The discovery of amyloid plaques in the brain tissue of AD patients and subsequent findings concerning APP genes naturally led to the amyloid cascade hypothesis. Unsurprisingly, Aβ peptide plays an important role in the course of AD development. In the more than 20 years since the proposal of the original hypothesis, a substantial number of published reports have helped bolster research on AD and treatment strategies. Serious concerns have been raised about efficacy, however, yet new discoveries have been made. The amyloid cascade hypothesis, although still controversial, continues to help guide AD research. It is agreed that Aβ oligomers, instead of amyloid plaques, constitute the primary cause of toxicity, and Aβ42 seems to be more toxic than Aβ40, as the length of the peptide determines the toxicity [45]. Aβ oligomers disrupt synaptic activity, although Aβ has now been shown not to be responsible for certain pathological effects of AD, as was previously presumed. An intermediate level of Aβ enhances presynaptic excitation whereas elevated or reduced levels depress synaptic function. Moreover, Aβ oligomers have opposite effects on excitatory and inhibitory synapses, and thus their impact on the neural circuitry varies depending on the structures of neuronal networks. A high level of Aβ-induced neuronal hyperexcitability, aberrant neuronal network activity, and dysfunction of slow oscillations can lead to impairment of learning and memory. Many attempts have been made to develop drugs that reduce the level of Aβ. In clinical trials, immunotherapy has been more successful by far than β/γ-secretase inhibitors. However, further studies are needed to improve cognitive outcomes in addition to removing Aβ plaques more efficiently. Nevertheless, AD is multifactorial disease, and a more integrated approach must be applied to increase treatment efficacy. Although immunotherapy holds promise, innovative approaches such as gamma oscillations and mitochondrial proteostasis, among others, have shown promising results. Further research may yield a more efficacious therapy. Notably, the discovery of the connection between amyloid plaques and tau aggregation indicates that future treatment of AD might not be based solely on the amyloid cascade hypothesis.

References

  1. . Alzheimer’s Disease International, " World Alzheimer Report 2016 summary sheet.", Available: https://www.alz.co.uk/research/worldalzheimerreport2016sheet.pdf. Accessed 03.02.2017, 2016.
  2. R. Wittenberg, and B. Hu, "The Impact of Alzheimer's Disease in China", EBioMedicine, vol. 4, pp. 22-23, 2016. http://dx.doi.org/10.1016/j.ebiom.2016.02.018
  3. M.R. Keogh-Brown, H.T. Jensen, H.M. Arrighi, and R.D. Smith, "The Impact of Alzheimer's Disease on the Chinese Economy", EBioMedicine, vol. 4, pp. 184-190, 2016. http://dx.doi.org/10.1016/j.ebiom.2015.12.019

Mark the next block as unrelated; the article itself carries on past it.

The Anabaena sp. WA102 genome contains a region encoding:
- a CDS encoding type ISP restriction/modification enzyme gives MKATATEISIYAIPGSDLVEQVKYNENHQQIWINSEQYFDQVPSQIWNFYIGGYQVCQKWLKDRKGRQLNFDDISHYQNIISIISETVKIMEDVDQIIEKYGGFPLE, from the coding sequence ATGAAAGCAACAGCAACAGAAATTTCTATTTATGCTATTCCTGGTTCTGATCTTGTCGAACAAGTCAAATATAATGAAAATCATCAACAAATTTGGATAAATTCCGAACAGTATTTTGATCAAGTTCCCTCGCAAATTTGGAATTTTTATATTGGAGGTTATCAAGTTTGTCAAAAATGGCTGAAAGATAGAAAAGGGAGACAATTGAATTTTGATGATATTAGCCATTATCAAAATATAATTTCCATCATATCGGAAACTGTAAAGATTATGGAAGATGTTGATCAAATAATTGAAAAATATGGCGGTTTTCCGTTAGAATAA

4. R. Ricciarelli, and E. Fedele, "The Amyloid Cascade Hypothesis in Alzheimer’s Disease: It’s Time to Change Our Mind", Current Neuropharmacology, vol. 15, 2017. http://dx.doi.org/10.2174/1570159X15666170116143743
  5. D.M. Holtzman, J.C. Morris, and A.M. Goate, "Alzheimer's Disease: The Challenge of the Second Century", Science Translational Medicine, vol. 3, pp. 77sr1-77sr1, 2011. http://dx.doi.org/10.1126/scitranslmed.3002369
  6. G.G. Glenner, and C.W. Wong, "Alzheimer's disease: Initial report of the purification and characterization of a novel cerebrovascular amyloid protein", Biochemical and Biophysical Research Communications, vol. 120, pp. 885-890, 1984. http://dx.doi.org/10.1016/s0006-291x(84)80190-4
  7. C.L. Masters, G. Simms, N.A. Weinman, G. Multhaup, B.L. McDonald, and K. Beyreuther, "Amyloid plaque core protein in Alzheimer disease and Down syndrome.", Proceedings of the National Academy of Sciences, vol. 82, pp. 4245-4249, 1985. http://dx.doi.org/10.1073/pnas.82.12.4245
  8. J. Hardy, "The Amyloid Hypothesis of Alzheimer's Disease: Progress and Problems on the Road to Therapeutics", Science, vol. 297, pp. 353-356, 2002. http://dx.doi.org/10.1126/science.1072994
  9. J. Hardy, and G. Higgins, "Alzheimer's disease: the amyloid cascade hypothesis", Science, vol. 256, pp. 184-185, 1992. http://dx.doi.org/10.1126/science.1566067
  10. H. LEE, G. CASADESUS, X. ZHU, A. TAKEDA, G. PERRY, and M.A. SMITH, "Challenging the Amyloid Cascade Hypothesis: Senile Plaques and Amyloid-β as Protective Adaptations to Alzheimer Disease", Annals of the New York Academy of Sciences, vol. 1019, pp. 1-4, 2004. http://dx.doi.org/10.1196/annals.1297.001
  11. G.M. Bishop, and S.R. Robinson, "The Amyloid Paradox: Amyloid-β-Metal Complexes can be Neurotoxic and Neuroprotective", Brain Pathology, vol. 14, pp. 448-452, 2006. http://dx.doi.org/10.1111/j.1750-3639.2004.tb00089.x